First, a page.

Press Statement: How we need to think about the right to food this Human Rights Day

Following 30 years of democracy, South Africans are facing a devastating crisis of under and over nutrition with staggering levels of non-communicable diseases. The health of the nation is tied to the ability of ordinary South Africans to realise their right to a healthy life. The Constitution recognizes the right to health and food, and incorporates principles from international treaties which places a duty on states to prevent non-communicable diseases.

A recent study found that South Africans are consuming an excessive amount of ultra-processed food, which is tied to poor health outcomes such as obesity, diabetes, and hypertension. The study shows troubling trends for low-income South Africans: unhealthy ultra-processed foods are a big part of their diets (40%) and younger populations are increasingly shifting towards more unhealthy food that are high in sugar, salt, and saturated fat.

The Healthy Living Alliance (HEALA) believes that South Africans have a right to know what’s in their food, and mandatory ront of package warning labels (FOPWL)  are one way to provide information on which products are high in nutrients of concern. Implementing FOPWL as soon as possible can help to reduce the portion of South Africans’ diets, which is ultra-processed.

“We need policies to help South Africans eat less unhealthy food. Interventions like the proposed front-of-pack warning label, which will give consumers information if the food they are eating contains too many ‘bad’ ingredients, are cost-effective and empowering ways to change eating habits. Taxes on products like sodas are a double win – more public funds and less sugar in our already diabetic-prone society,” says HEALA Programmes Manager Petronell Kruger.

HEALA has been calling for access to good nutrition. Policies are needed to guarantee fair access, availability, and affordability of healthy foods, such as fruits and vegetables, particularly for low-income populations to make sure more South Africans are not suffering from hunger. Revenue raised from the Health Promotion Levy (which target sodas) could be allocated to provide subsidies on healthy foods.

Because government policy forms a crucial part of South Africa’s food system, HEALA believes that hunger, food insecurity, and malnutrition are policy choices and government needs to play its part in protecting ordinary South Africans.

About HEALA: 

HEALA is a coalition of civil society organisations that advocates for equitable access to affordable and nutritious food for all in South Africa.

For interview requests please call 

Zukiswa Zimela, Communications Manager HEALA

Zukiswa[at] | +2710 825 4403

This World Obesity Day we urgently need to confront the scourge of non-communicable diseases (NCDs) in South Africa.

Deaths from non-communicable diseases (NCDs) are surging worldwide. In South Africa, deaths from NCDs increased by almost 60 percent from 1997 to 2018. Urgent action is needed. We know that we can’t solve the problem of NCDs with isolated, small and convenient interventions in individual lifestyles. The Healthy Living Alliance (HEALA) is calling for a package of bold interventions with a systemic overview of the issue of obesity.

Research shows that an estimated 1 in 8 South African children are overweight which is double the global average. Experts warn that children experiencing overweight and obesity in early childhood run the risk of experiencing obesity as adults. Obesity is associated with other dangerous diseases such as diabetes and heart disease.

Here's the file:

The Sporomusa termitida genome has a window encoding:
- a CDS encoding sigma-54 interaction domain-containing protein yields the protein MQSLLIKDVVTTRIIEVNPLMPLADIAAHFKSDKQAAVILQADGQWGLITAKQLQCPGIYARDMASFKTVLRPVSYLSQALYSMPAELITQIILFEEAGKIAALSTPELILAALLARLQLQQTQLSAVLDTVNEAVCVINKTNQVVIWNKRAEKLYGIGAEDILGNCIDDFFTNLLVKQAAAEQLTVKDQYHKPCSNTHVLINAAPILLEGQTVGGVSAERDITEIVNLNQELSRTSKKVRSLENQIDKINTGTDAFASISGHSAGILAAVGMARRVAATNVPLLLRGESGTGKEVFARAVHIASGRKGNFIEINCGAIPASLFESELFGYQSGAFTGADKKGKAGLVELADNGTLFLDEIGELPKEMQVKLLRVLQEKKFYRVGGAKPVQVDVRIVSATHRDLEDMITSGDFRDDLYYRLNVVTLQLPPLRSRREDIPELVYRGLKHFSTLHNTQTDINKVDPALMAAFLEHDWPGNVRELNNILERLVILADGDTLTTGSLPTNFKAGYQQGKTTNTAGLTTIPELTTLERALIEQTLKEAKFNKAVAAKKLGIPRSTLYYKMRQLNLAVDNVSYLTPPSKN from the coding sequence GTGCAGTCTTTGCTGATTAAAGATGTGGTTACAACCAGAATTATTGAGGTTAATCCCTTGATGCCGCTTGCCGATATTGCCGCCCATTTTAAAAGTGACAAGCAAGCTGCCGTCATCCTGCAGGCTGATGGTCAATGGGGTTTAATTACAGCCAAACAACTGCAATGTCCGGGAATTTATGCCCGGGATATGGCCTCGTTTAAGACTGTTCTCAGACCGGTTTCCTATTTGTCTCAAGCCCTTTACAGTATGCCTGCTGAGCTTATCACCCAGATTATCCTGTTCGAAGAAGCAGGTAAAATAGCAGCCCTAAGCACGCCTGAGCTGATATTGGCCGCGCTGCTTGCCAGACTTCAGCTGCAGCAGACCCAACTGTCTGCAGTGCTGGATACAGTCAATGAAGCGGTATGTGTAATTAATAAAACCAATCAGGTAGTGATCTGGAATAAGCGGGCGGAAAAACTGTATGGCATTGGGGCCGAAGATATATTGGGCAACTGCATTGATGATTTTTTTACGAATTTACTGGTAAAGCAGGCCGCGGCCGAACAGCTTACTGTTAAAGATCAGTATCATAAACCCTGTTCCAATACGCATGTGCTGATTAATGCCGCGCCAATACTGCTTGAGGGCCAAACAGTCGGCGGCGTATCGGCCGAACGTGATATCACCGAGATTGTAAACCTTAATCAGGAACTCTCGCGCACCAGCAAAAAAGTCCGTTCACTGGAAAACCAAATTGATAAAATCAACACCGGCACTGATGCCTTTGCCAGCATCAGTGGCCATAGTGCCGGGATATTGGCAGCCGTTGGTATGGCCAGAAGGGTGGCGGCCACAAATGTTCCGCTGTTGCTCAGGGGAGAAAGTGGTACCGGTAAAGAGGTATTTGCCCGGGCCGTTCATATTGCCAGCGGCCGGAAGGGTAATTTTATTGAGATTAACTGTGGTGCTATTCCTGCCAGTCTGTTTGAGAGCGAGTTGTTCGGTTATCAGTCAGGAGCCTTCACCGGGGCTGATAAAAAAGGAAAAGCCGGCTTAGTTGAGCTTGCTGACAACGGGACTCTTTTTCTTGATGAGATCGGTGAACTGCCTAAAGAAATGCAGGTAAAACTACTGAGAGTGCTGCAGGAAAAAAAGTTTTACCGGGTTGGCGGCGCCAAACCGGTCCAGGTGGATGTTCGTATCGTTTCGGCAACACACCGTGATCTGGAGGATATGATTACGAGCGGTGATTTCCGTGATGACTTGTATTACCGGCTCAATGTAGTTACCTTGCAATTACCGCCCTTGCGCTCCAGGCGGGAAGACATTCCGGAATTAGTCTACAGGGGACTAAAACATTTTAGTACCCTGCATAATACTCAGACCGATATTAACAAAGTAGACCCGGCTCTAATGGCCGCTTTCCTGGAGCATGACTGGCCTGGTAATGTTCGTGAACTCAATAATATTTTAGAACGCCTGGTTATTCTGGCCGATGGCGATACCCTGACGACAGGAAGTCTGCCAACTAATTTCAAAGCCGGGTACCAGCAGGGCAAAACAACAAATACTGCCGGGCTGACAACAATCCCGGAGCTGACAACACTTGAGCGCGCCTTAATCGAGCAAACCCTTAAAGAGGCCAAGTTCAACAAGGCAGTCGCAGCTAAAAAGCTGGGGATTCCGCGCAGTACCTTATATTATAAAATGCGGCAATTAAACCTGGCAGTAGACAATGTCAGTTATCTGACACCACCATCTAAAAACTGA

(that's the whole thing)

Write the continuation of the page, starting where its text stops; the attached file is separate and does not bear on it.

One of the most urgent interventions needed to curtail the explosion of NCDs in South Africa is the regulation of the food environment. The government needs to strongly regulate the food environment in favour of consumers to curb the consumption of unhealthy food, which is often heavily marketed to South Africa’s poor.

HEALA is asking the government to urgently increase the Health Promotion Levy (HPL) on select sugar-sweetened beverages to 20 percent and include fruit juices in the HPL. Currently, the levy remains at a paltry 11% and has not seen a significant increase since it was introduced in 2018.

Secondly, the National Department of Health needs to speed up the adoption of effective front-of-package warning labels on unhealthy foods to help consumers make better choices and live healthier lives. Several studies have shown that people globally and in South Africa have trouble reading traditional nutritional labels.

“The food industry spends billions of rands every year to reach children with their product marketing. They also aggressively lobby against public health policies aimed at promoting good health. We know the food industry would not spend billions of Rands fighting public health interventions that are not effective,” says Acting Interim CEO Nzama Mbalati.

What we eat is one of the biggest contributors to obesity. According to this study, our modern diets of calorie-dense foods, sugar-sweetened beverages, and high-fat and high-carb foods have been linked to obesity.

“It is unfortunate that government perpetuates the notion that public health interventions should first and foremost have economic benefits. We believe that the people’s well-being and dignity should be enough of a reason to push forward with solid regulations,” Mbalati says.

Sporadic interventions on this issue will do nothing to bring us back from the brink of the NCD cliff, what we need are sustained, evidence-based actions that look at the entire food system and address all the systematic causes of obesity in the country.


About HEALA:

HEALA is a coalition of civil society organisations advocating for equitable access to affordable, nutritious food in South Africa by building a more just food system.

For media interviews please contact 

Zukiswa Zimela Communications Manager HEALA

0745210652 |